Livestock Research for Rural Development 22 (8) 2010 Notes to Authors LRRD Newsletter

Citation of this paper

Influence of organic and inorganic forms of trace minerals supplementation at different doses on daily weight gain and serum mineral levels in male calves

B M Bhanderi, A M Pande* and S Parnerkar**

Animal Nutrition Group, National Dairy Development Board, Anand-388 001 (Gujarat), India
bhanderi@nddb.coop  ,  bhanderi1971@gmail.com
* Department of Biochemistry & Biotechnology, College of Veterinary College and Animal Husbandry, Anand Agricultural University, Anand 388 110 (Gujarat), India
** Department of Animal Nutrition, Animal Nutrition Research Station, College of Veterinary and Animal Husbandry, Anand Agricultural University, Anand 388 110 (Gujarat), India

Abstract

The present study was carried out to assess the effect of organic and inorganic forms of trace minerals (Cu, Zn and Mn) at different dose levels on the growth performance of crossbred male calves. Twenty five male calves (7-10 months) were randomly distributed into 5 groups viz. C (Control), T1, T2, T3 and T4 consisting of five in each group. Inorganic trace minerals (Cu, Zn and Mn) were fed at 150% of the NRC requirements in T1 group and methionine-based organic trace minerals (MBOTMs) were supplemented at 100%, 50% and 25% of the NRC (1989) requirements in T2, T3 and T4 groups, respectively. In Control (C) group the trace element requirements were fulfilled through addition of inorganic salts of Cu, Zn and Mn. Effect of organic and inorganic trace minerals supplementation was assessed by body weight gain, average daily gain, serum major (Ca, P and Mg) and trace (Cu, Zn and Mn) mineral levels.

 

Result revealed that supplementation of MBOTMs at NRC dose level to male calves improved body weight gain and average daily gain as compared to the calves supplemented inorganic minerals at NRC (1989) dose level. Supplementation of MBOTMs at NRC dose level to male calves did not alter the serum macro-minerals (Ca, P and Mg) profile, but increased serum Cu, Zn and Mn after 75 days of feeding trial. It may be concluded that supplementation of MBOTMs at NRC requirement in male calves can improve the body weight gain than that of inorganic trace minerals.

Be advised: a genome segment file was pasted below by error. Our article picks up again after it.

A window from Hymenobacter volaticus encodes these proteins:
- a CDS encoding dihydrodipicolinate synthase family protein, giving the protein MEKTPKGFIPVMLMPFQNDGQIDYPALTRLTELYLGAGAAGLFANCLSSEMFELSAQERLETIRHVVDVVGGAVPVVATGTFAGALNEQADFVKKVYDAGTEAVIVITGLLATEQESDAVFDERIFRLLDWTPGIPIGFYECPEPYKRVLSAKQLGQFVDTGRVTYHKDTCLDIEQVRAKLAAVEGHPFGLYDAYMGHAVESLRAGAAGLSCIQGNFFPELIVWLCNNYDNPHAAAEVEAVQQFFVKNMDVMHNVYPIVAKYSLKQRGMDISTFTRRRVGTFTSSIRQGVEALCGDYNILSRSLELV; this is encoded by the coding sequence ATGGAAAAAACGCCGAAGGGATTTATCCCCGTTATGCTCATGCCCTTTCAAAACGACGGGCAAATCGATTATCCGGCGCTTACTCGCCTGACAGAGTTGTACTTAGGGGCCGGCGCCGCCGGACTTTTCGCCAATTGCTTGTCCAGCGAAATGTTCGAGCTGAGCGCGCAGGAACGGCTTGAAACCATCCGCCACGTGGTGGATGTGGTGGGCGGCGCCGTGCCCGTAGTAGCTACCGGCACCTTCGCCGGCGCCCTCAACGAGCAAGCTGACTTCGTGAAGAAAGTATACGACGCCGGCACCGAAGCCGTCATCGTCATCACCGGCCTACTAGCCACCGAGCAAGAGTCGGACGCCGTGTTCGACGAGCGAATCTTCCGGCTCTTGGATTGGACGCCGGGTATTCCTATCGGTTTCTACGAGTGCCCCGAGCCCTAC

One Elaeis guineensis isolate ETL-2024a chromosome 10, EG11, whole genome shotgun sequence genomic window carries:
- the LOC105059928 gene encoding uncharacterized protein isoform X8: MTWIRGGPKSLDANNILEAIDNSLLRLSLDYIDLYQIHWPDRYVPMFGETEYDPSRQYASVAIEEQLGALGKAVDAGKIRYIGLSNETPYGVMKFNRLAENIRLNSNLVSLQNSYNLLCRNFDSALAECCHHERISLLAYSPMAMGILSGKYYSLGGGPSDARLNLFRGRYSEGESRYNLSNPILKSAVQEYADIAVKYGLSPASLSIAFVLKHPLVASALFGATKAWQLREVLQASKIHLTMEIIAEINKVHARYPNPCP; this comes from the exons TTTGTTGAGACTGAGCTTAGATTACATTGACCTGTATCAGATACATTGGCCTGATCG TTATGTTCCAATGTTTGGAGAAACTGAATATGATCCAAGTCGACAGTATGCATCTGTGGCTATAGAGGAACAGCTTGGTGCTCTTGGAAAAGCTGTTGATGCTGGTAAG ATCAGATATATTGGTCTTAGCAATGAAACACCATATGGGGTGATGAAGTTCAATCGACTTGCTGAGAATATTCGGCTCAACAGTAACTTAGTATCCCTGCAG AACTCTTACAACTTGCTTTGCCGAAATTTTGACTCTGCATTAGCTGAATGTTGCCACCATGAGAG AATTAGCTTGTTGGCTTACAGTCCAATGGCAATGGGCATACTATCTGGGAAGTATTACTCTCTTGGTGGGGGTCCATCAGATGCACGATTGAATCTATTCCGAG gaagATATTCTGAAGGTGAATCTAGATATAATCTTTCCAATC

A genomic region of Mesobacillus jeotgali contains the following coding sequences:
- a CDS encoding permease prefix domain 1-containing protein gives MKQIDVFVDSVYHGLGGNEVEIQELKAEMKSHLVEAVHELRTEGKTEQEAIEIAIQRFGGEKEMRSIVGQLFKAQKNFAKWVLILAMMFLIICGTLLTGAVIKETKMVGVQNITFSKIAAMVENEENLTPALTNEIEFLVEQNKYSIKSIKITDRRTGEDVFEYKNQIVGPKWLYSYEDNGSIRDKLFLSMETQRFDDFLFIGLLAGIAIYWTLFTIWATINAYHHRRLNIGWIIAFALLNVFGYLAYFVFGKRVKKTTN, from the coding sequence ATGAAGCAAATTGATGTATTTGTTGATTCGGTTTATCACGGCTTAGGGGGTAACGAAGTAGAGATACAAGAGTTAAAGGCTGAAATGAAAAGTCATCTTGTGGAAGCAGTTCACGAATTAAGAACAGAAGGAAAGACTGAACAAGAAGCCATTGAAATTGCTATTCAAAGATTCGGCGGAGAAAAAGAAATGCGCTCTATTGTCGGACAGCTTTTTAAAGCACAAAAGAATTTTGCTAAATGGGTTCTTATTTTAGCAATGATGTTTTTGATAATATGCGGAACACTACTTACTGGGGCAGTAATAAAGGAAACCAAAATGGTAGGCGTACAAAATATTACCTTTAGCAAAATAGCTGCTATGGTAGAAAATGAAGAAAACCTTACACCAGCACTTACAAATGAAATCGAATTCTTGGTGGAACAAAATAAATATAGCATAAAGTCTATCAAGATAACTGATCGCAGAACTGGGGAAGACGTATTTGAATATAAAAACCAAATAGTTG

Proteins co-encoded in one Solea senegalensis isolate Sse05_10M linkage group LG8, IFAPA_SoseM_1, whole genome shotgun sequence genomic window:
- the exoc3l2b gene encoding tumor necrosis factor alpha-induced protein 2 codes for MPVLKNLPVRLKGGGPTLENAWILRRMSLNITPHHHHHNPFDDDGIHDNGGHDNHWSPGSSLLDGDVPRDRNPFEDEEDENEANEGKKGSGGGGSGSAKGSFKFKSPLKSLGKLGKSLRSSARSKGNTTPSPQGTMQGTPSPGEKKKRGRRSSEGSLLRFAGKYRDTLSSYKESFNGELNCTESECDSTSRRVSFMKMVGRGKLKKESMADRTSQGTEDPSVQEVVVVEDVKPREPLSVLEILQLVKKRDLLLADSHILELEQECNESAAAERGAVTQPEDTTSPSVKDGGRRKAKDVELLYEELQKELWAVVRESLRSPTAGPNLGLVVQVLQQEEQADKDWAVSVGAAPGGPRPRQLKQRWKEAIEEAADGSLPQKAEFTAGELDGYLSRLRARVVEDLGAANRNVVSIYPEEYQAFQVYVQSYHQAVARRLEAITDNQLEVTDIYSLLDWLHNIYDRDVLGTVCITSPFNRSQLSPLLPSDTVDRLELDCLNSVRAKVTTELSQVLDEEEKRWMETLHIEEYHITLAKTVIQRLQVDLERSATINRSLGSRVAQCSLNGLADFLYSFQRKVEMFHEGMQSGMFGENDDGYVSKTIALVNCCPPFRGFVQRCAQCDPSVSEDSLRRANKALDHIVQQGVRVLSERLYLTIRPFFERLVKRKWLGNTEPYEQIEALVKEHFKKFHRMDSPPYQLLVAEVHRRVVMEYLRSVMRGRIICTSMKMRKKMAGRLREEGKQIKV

Keywords: Body weight, copper, growth, manganese, serum minerals, zinc


Introduction

The role of trace minerals in animal production is an area of strong interest for producers, feed manufactures, veterinarians and scientists. Adequate trace mineral intake and absorption is required for a variety of metabolic functions including immune response to pathogenic challenge, reproduction and growth (Manspeaker et al 1987; Garg et al 2009). Dietary imbalances in one or more of the essential minerals are as dangerous as mineral deficiency (Underwood and Suttle 1999). Trace mineral deficiencies can occur as a primary deficiency when mineral intake is inadequate or as a secondary deficiency when other factors in the diet interfere with the absorption and metabolism of the concerned trace minerals (Olson et al 1999).

 

Minerals are supplied to the livestock through mineral mixture in the inorganic form. One of the major disadvantages of using such supplements is that the minerals from such sources are not fully absorbed due to antagonism and anti-nutritional factors present in the diet.  However, in recent years, chelated minerals are being supplemented in the ration as the bio-availability of these minerals is more than their inorganic forms (Spears 1989). By adhering closely to the recommended dietary levels for each of the trace minerals (NRC 1989), the production and other physiological problems associated with an impaired mineral metabolism may be avoided (Underwood and Suttle 1999).

 

Keeping above in the view, the present study was undertaken to test the efficiency of varying levels of organic minerals as compared to inorganic trace minerals on growth performance of male calves to assess the optimum level of supplementation. 

 

Materials and methods 

Animals and feeding management

 

Twenty five crossbred male calves of 7-10 months old having average body weight of 520.03 kg were taken in the present study. Prior to beginning of the study the calves were fed on good quality hay for 12-15 days adaptation to gradual start of concentrate feed (without trace minerals) and restricting quantity of hay intake. After 12-15 days of adaptation period the animals were divided equally into one control and four treatment groups (n=5 in each group) in such a way that average age and mean body weight was similar (P>0.05) amongst the groups. All the male calves were maintained under uniform conditions of feeding and management, by housing them in a well ventilated shed with facilities for individual feeding in a concrete manger. The calves were de-wormed with albendazole @ 10 mg/kg body weight, before the initiation of the study and thereafter at three months interval. The calves were also treated for ectoparasites, whenever necessary.